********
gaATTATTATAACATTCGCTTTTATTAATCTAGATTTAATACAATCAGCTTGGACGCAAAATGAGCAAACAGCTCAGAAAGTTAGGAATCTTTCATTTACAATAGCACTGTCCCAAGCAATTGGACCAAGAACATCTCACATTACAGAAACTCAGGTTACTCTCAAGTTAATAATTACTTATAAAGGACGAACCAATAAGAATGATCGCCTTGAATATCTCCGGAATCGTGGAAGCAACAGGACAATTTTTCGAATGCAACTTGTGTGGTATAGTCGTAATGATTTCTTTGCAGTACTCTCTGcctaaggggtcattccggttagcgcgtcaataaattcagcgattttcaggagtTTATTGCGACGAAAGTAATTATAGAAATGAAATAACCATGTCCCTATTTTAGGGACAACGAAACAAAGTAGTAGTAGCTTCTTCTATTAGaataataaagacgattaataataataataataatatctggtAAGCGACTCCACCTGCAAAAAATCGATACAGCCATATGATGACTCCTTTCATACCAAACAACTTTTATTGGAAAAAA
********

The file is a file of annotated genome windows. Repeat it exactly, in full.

gaATTATTATAACATTCGCTTTTATTAATCTAGATTTAATACAATCAGCTTGGACGCAAAATGAGCAAACAGCTCAGAAAGTTAGGAATCTTTCATTTACAATAGCACTGTCCCAAGCAATTGGACCAAGAACATCTCACATTACAGAAACTCAGGTTACTCTCAAGTTAATAATTACTTATAAAGGACGAACCAATAAGAATGATCGCCTTGAATATCTCCGGAATCGTGGAAGCAACAGGACAATTTTTCGAATGCAACTTGTGTGGTATAGTCGTAATGATTTCTTTGCAGTACTCTCTGcctaaggggtcattccggttagcgcgtcaataaattcagcgattttcaggagtTTATTGCGACGAAAGTAATTATAGAAATGAAATAACCATGTCCCTATTTTAGGGACAACGAAACAAAGTAGTAGTAGCTTCTTCTATTAGaataataaagacgattaataataataataataatatctggtAAGCGACTCCACCTGCAAAAAATCGATACAGCCATATGATGACTCCTTTCATACCAAACAACTTTTATTGGAAAAAA